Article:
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Dealing with Rent Arrears

Many people in the United Kingdom are dealing with financial problems, thanks to the current global economic crisis that is affecting the world.  Homeowners are not the only ones having problems making their mortgage payments. They are looking at having their homes repossessed by the mortgage companies and going out to find new places to live. Another group of people who are facing similar problems are people who rent and are in arrears making their rent payments. It is a topic that does not receive a lot of publicity, but it is still a topic that should be discussed.

Tenants have rights just like their landlords, and if they do not pay their rent they could face being evicted. This could cause them to have problems in the future when they attempt to rent another place, especially if they need a credit reference. If you are a tenant and you are having financial difficulties, you need to tell your landlord right away. If you are upfront and honest about it, your landlord may be more apt to work with you to get the rent caught up than if you just go along trying to ignore the debt and hoping it goes away.

  • Because many landlords pay the mortgage on the house or flat you are living in with the money you pay them, they need to be kept abreast of your situation so that they can make arrangements to get the mortgage paid. If your arrears are due to a temporary loss of income that has been fixed, you should be able to resume making your normal rent payments and work out an agreement with your landlord about paying on the arrears. If your landlord is willing to work with you, make sure that you agree to repay the arrears in a manner that is reasonable for both of you. It is better to pay a smaller amount each month for a longer period of time than trying to pay an amount you simply cannot meet.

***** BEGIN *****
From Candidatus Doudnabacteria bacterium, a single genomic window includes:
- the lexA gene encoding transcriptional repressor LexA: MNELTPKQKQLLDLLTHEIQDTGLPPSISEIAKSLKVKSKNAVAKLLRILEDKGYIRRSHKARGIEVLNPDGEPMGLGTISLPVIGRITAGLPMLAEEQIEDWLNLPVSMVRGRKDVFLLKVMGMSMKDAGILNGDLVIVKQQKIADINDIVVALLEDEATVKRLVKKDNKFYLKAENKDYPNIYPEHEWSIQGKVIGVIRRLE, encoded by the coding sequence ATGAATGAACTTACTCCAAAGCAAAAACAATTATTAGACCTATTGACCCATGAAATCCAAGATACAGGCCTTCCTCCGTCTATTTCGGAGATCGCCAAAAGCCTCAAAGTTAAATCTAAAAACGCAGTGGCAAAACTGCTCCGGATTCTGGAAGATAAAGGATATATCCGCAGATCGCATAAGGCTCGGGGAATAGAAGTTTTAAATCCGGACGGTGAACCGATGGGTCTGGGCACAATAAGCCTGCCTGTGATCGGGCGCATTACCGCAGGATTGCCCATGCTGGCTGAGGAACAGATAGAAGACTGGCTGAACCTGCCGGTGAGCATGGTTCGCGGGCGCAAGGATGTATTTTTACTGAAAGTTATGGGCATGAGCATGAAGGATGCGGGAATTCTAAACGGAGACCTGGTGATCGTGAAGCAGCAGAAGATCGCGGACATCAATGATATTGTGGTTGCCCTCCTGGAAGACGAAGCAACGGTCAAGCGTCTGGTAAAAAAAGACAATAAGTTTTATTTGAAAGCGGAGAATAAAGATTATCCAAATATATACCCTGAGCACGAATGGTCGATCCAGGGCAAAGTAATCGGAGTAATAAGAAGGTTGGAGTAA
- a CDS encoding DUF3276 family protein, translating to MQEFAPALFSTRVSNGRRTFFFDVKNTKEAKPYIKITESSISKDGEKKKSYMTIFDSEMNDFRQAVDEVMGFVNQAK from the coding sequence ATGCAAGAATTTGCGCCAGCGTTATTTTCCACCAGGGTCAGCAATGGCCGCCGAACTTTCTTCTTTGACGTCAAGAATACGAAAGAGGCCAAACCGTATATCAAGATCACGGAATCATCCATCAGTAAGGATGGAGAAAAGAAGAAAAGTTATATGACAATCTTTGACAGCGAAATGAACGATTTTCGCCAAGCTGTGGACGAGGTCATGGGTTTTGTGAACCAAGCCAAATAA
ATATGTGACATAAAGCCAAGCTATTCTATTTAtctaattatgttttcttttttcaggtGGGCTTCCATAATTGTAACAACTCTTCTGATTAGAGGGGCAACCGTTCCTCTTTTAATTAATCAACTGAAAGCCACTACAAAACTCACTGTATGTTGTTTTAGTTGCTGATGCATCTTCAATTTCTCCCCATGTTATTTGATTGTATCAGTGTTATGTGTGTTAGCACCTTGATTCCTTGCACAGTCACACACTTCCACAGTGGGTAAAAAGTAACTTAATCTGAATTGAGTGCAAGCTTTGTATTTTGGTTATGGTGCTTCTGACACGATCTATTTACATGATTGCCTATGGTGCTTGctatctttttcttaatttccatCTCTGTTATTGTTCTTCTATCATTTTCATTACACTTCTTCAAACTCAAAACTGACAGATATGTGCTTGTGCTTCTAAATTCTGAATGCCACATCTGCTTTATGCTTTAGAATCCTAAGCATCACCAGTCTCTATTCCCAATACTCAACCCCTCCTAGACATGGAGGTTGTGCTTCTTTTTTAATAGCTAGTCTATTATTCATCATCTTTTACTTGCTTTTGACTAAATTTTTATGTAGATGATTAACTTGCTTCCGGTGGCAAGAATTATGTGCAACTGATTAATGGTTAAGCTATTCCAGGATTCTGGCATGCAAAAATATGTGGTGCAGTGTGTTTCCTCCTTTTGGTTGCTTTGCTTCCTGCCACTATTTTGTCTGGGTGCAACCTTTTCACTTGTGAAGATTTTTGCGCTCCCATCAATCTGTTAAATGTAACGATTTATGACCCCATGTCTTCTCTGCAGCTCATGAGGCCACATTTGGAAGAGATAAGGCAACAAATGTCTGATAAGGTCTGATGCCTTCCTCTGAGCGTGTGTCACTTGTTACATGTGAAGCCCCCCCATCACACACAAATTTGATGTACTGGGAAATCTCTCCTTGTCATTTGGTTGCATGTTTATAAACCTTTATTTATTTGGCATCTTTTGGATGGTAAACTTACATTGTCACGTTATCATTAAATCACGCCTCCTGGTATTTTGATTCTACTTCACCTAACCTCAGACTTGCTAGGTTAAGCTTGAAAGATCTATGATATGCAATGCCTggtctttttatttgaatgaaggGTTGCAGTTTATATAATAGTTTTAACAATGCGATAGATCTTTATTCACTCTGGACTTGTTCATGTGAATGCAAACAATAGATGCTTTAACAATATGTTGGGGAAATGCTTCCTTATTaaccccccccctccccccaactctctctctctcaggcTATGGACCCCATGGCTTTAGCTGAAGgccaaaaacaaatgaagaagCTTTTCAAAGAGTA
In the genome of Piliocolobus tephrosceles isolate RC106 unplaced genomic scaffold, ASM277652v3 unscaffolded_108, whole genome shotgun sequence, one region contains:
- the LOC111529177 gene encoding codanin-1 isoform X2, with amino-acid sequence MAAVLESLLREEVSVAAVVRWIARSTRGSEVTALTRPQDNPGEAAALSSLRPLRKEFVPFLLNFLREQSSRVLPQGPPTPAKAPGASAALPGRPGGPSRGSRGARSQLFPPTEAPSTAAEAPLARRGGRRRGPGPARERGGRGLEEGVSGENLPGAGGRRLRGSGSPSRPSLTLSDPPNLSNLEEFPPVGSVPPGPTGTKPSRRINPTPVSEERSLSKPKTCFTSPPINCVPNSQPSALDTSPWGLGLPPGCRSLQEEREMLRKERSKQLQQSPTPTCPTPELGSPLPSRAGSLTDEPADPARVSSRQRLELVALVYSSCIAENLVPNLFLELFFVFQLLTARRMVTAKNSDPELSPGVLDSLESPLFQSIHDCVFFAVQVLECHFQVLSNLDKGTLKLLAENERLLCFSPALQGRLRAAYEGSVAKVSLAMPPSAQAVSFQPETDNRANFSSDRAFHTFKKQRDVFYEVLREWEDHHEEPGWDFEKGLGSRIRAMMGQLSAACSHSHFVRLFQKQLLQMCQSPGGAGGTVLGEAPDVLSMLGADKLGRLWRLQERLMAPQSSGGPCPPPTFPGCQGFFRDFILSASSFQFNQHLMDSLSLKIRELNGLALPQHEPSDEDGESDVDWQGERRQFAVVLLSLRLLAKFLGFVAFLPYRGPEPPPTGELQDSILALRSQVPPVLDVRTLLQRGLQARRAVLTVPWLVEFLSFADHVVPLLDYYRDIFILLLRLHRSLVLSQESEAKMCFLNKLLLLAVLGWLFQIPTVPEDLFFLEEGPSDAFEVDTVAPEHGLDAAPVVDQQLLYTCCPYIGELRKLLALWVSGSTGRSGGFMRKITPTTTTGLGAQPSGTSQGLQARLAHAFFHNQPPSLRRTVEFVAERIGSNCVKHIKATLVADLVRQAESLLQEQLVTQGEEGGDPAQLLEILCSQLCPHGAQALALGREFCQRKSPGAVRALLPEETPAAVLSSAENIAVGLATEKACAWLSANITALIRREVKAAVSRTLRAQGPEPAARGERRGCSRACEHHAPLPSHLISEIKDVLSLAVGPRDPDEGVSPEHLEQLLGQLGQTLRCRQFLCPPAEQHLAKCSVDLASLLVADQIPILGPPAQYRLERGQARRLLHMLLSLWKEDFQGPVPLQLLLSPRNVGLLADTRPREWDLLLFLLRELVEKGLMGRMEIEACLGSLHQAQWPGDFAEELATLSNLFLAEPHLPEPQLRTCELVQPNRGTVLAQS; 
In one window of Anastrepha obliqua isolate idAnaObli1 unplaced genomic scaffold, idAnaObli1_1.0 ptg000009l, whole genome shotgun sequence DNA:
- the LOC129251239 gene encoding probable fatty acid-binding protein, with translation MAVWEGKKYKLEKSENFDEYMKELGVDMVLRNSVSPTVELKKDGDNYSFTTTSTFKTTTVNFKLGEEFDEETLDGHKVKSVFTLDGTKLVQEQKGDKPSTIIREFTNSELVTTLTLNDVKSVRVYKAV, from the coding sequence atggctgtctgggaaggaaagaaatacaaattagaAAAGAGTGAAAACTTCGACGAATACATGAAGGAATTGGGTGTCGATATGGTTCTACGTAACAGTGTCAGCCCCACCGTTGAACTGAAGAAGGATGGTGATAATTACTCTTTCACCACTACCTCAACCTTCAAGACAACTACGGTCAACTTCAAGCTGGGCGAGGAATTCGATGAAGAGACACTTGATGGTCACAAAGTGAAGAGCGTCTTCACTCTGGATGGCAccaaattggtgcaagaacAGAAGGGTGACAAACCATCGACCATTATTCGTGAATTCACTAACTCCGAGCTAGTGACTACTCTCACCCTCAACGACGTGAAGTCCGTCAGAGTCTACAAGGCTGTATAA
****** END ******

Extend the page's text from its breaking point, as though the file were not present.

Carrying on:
Your landlord has the right to refuse making a repayment arrangement with you on the amount that is in arrears. They can insist on moving forward with legal proceedings, and if this happens you need to seek out financial help from an advice organisation or even a local debt charity. The rights you have as a tenant will be based on the type of rental lease you have with your landlord, and it is important that you know what type of tenancy agreement you have. Your landlord could sue you for the money and force you to pay all of the arrearage in one lump sum instead of in the installments that you offered.
If your landlord decides to take you to court for the money, they can also petition the courts for an eviction in addition to the money you owe them. You will liable for the court fees in addition to the back rent you owe. You should plan on setting aside the money to repay the arrearage as if you were making repayments to the landlord, and you need to keep a record of this to show the courts to prove that you tried to negotiate with your landlord and were willing to make repayment over time. This will be looked upon by the courts more favourably.

While you will still owe the money to your landlord, you have the right to simply pack up your belongings and leave the property. If you decide to do this, make sure you submit a formal notice to your landlord so that no more money can be added to what you owe them.
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